Own-rooted, glasshouse-grown `Chardonnay' vines (Vitis vinifera L.) were planted in a sand medium to which was added one of five levels of granular Gro-Mate (GM), a commercial humate (0, 8, 16, 32, 64 g/pot; 0 to 35 g a.i./pot). Two other treatments consisted of weekly (1× W) or twice-weekly (2× W) applications of liquid GM, whose cumulative addition over the 28 weeks of the experiment totaled 6.7 and 13.4 g a.i., respectively. Shoot length responded to increasing level of GM in a predominantly cubic fashion, with 32 g/pot resulting in the longest shoots. Fresh and dry weights of leaves, shoots, and roots, as well as leaf count and area, exhibited increasing linear or quadratic trends in response to increased level of granular GM. GM increased soil organic matter, K, Ca, Mg, Fe, Mn, Cu, Na, and S and also increased petiole Fe and lamina P, K, and Fe. Liquid treatment resulted in lower soil pH, organic matter, bulk density, and Fe and higher soil conductivity, NO3, P, K, Mg, Cu, Zn, Na, and S than the granular treatments, as well as higher petiole and lamina N and K, lower petiole and lamina P, and lower petiole Zn. Compared to the 1× W treatment, the 2× W produced lower soil bulk density and higher P, lower lamina K, Mn, and Fe; lower petiole Mn; and higher petiole Cu. Plant tissues contained extremely high levels of Mn irrespective of treatment, whereas liquid treatments resulted in high soil NO3 levels. Although liquid GM cannot be recommended for young grapevines under an application regime such as described here, preplant applications of granular GM may have potential for improving growth of young vines in coarse-textured soils. High granular or excessive liquid applications may result in leaf necrosis and retarded growth.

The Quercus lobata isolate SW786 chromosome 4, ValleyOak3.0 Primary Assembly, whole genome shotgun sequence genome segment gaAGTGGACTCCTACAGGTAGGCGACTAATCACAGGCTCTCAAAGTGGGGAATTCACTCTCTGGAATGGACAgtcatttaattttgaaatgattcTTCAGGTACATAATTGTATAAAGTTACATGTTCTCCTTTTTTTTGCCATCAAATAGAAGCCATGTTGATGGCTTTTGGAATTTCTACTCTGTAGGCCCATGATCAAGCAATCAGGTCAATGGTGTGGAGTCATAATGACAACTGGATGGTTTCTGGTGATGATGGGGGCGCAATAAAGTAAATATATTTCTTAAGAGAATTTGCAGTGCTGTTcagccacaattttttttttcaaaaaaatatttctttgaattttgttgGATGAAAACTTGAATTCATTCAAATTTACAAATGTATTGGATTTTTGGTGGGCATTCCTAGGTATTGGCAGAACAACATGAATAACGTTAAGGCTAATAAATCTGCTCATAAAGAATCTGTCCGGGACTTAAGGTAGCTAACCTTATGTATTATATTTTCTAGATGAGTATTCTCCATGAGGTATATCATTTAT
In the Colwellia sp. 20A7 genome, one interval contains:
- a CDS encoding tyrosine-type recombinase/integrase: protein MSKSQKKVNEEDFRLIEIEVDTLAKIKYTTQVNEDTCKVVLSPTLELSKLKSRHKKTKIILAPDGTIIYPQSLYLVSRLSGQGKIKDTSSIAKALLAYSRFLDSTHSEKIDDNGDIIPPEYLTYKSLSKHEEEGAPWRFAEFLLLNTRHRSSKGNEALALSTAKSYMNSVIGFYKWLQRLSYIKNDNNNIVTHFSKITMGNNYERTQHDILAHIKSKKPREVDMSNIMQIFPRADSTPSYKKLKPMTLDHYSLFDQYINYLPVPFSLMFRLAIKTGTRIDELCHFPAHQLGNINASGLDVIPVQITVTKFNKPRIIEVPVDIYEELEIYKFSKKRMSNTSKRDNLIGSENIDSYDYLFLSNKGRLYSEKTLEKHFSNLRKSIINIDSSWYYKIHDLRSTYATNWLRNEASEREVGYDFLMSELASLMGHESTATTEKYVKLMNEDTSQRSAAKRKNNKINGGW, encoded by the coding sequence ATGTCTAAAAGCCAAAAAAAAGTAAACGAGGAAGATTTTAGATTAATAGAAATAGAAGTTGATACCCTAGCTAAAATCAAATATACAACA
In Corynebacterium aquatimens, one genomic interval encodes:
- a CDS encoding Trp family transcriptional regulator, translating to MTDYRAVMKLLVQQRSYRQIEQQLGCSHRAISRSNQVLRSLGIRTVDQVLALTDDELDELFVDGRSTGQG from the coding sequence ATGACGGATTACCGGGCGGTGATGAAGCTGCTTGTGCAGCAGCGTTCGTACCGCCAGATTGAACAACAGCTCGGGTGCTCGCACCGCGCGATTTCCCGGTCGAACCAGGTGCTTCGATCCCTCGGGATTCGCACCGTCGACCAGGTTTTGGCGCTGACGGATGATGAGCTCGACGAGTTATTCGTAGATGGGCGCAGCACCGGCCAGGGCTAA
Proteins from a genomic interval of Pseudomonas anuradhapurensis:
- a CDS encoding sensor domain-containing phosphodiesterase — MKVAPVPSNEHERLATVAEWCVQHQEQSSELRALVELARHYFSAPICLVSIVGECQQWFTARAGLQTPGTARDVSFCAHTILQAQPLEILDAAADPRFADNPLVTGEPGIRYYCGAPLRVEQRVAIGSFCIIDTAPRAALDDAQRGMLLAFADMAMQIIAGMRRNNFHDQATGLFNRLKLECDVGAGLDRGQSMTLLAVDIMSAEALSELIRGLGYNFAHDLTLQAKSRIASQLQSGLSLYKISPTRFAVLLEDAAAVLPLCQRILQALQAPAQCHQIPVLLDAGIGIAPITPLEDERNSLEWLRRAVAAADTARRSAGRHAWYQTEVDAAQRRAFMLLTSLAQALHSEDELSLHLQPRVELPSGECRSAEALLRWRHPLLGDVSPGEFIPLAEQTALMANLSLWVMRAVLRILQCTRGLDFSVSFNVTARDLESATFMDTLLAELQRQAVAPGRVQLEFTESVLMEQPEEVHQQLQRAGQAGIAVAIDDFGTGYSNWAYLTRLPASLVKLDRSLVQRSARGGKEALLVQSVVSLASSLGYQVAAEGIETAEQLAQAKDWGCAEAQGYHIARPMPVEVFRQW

Andrew G. Reynolds, Douglas A. Wardle, Brian Drought, and Robert Cantwell
William D. Wolk, O.L. Lau, G.H. Neilsen, and Brian G. Drought
A study was undertaken to identify key factors associated with storage disorders in three commercially important apple cultivars in British Columbia and to determine how early in the season associations could be measured. Fruit mass, density, and concentrations of N, P, K, Ca, Mg, and dry matter were determined for `McIntosh', `Spartan', and `Golden Delicious' apples (Malus ×domestica Borkh) from ≈30 commercial orchards 9, 6, 3, and 0 weeks before harvest. Storage samples were collected at commercial harvest and evaluated for the development of internal breakdown (`McIntosh' and `Spartan') or bitter pit (`Golden Delicious') after 4 and 6 months of 0 °C air storage. Mass and [Ca] and the mass/[Ca] and [K]/[Ca] ratios were the factors most often significantly correlated with storage disorders within each year for all three cultivars. Correlations were as frequently significant 6 and 3 weeks before harvest as they were at harvest. Mass of `McIntosh' and `Spartan' was the only variable consistently related with breakdown in all 3 years of the study. There were no variables with a consistent relationship to bitter pit in `Golden Delicious'. Fruit [Ca] was associated with the relative levels of disorders within years but could not be associated with specific levels of disorders across all years.